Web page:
Growing Up In Waterford, PA


The simple things
by the late Herb Walden

Fort LeBoeuf Class of 1956

With computers taking over the world, I often wonder if today's children ever entertain themselves the way we used to. Kids are learning computers at younger and younger ages. In just a few years' most will be on the net before they learn to walk. I suppose there's nothing wrong with that, but I still worry about these young Bill Gates-types. I'm afraid they're missing out on some of the good, old fashioned, simple things.

For instance, can you imagine Bill Gates as a little kid, (he must have looked pretty much as he does now), playing mumbley peg? Lots of boys back in our day carried jackknives, not as weapons, but for entertainment. My cousin and I used to play mumbley peg quite often. You really need a Barlow knife to be good, but I did pretty well with my Lone Ranger jackknife, which I still have.

Some of the boys were good at whittling. I wasn't. The best I could do was make a little stick out of a big one. However, my Dad showed me how to whittle a quill pen from a large feather. I was pretty good at that. I had a pet goose who periodically molted her wing feathers, so I made lots of quill pens. I didn't use them; I just had them in case of an emergency. It's been a long time, but I'll bet I could still "whittle a nib."

Did you ever stomp on a tin can so that it bent around your shoe and stuck there? I doubt if Bill Gates ever did. Tin cans on your feet not only make you taller, they also make a very satisfying noise as you clomp along the sidewalk. You have to have less than 10-year-old feet to do this. Adult feet are too big. Not that I've tried it or anything.

If you wanted to be really tall, stilts were the answer. All that's required are a couple of poles with blocks of wood nailed to them, but I'll bet Bill Gates never had stilts. Dad made my first pair and even demonstrated how to use them. I am a slow learner. I fell immediately and scraped a sizeable quantity of skin off my legs. I was reluctant to try again. But I did. About 25 years later. I did very well.

Do you suppose Bill Gates ever caught bees in a jar? I did. I'm not sure why. Perhaps it was the element of danger. That, and bugs were about the only available wildlife smaller than I was. If there were hollyhocks around, (and back then, there always were), I would sometimes catch a bee in a blossom by quickly folding the petals together. I never knew quite what to do next for fear of being stung. Talk about having a tiger by the tail!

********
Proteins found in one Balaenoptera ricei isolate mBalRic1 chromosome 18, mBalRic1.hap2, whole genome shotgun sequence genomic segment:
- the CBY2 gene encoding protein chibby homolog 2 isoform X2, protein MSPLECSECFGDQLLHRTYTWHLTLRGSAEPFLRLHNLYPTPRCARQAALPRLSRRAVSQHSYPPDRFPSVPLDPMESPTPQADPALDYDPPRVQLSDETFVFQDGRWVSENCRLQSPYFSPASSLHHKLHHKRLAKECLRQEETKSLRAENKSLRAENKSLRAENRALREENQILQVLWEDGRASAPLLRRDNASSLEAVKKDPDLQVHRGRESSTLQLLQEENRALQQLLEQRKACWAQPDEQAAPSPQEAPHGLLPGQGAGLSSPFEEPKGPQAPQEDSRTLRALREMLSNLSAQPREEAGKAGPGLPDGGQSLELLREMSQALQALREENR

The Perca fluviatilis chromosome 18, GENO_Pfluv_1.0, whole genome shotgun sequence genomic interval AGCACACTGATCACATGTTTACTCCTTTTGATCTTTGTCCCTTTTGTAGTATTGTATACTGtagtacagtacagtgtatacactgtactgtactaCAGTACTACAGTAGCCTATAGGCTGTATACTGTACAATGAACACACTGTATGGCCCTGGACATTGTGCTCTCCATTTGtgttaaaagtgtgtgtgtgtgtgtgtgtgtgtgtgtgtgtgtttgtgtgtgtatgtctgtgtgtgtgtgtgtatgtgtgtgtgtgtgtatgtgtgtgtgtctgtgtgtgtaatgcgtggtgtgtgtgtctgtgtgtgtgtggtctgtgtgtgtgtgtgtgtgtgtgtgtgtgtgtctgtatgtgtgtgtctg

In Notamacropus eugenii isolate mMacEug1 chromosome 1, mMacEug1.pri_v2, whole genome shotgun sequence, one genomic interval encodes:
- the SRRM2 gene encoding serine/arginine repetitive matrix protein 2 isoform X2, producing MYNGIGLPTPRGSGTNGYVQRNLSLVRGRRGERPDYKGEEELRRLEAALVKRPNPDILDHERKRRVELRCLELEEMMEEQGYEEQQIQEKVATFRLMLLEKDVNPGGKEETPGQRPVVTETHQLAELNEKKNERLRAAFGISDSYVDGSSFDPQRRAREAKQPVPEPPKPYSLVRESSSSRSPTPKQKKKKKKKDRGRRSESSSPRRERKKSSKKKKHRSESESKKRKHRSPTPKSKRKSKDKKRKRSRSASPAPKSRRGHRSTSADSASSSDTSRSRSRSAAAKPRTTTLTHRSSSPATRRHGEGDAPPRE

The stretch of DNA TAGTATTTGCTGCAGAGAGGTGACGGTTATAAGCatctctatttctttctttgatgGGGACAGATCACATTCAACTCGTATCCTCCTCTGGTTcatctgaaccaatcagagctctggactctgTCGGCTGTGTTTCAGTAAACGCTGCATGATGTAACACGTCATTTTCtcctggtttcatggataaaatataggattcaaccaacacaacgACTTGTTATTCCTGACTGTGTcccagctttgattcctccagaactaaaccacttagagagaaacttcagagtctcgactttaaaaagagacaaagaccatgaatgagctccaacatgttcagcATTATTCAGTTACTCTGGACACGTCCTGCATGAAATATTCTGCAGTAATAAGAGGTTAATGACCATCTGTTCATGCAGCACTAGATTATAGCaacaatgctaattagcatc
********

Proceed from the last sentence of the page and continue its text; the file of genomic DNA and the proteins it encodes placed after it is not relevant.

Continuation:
I caught a few butterflies, too, but I didn't care much for that. In my 8-year-old mind, butterflies were more of a "girl thing."

I used to catch grasshoppers just to see them spit their "tobacco juice." The big, brown flying grasshoppers were the hardest to catch. Throwing a hat over them was the best way, but even that wasn't too successful.

Did you ever catch cicadas in late summer? Most folks called them "locusts," but this is incorrect. Cicadas are really tough to catch, but I remember Dad catching one for me and tying a long piece of thread around its neck, (or what would be its neck if insects had necks). I could then hang onto the thread and fly my bug like a miniature control-line model airplane. Cicadas do not land so good, though.

I always collected all the cicada shells I could find on tree trunks where they had been shed. They were especially easy to catch. Somehow I got the idea of hooking the shells on the screen door. It never failed to startle people going in and out of the house, especially Mom. What appeared to be a dozen or so thumb-sized insects would capture anyone's attention!

Did you ever make a "telephone" from a couple tin cans and string? My cousin, Donnie, and I tried it a few times, but without much success. The trick is to keep the string tight and don't let it touch anything. We knew all that, but it still didn't work very well.

In desperation, we'd haul out the garden house and talk and listen through that. Of course, neither of us could understand the other, but at least there was sound! And when we would finally give up on communications, we would squirt each other to the point of near-drowning.

Bill Gates couldn't even do that!

Do you remember making grass whistles? You sort of pinched a long blade of grass between the sides of your thumbs and blew on it. I never had much success with grass whistles. Most of my friends did very well, but the best I could do was make a rather disgusting noise once in awhile. I'll bet Bill Gates couldn't even do that!

My greatest whistle success came from using the little caps from acorns. You hold the cap under both thumbs and blow through the space above the knuckles. Now that's a whistle! I could drown out any old blade of grass with an acorn cap!

I wonder if Bill Gates ever split a dandelion stem with his tongue. You've done that, haven't you? The taste of dandelion juice is pretty disagreeable and requires a lot of spitting to get rid of it. But it's worth it when you get a big stem to split into four or five nice curls.

So if you have children or grandchildren who are computer wizards, maybe you ought to pry the mouse out of their fingers and show them some of the simple things we used to do. Otherwise, today's computer kid may turn out to be tomorrow's Bill Gates. And be the richest person in the world. And have the biggest house on the planet. And own a million cars. And a couple of continents. And one of the smaller oceans. And . . . . . . .

You know, now that I think about it, maybe you ought to just leave the kids alone.

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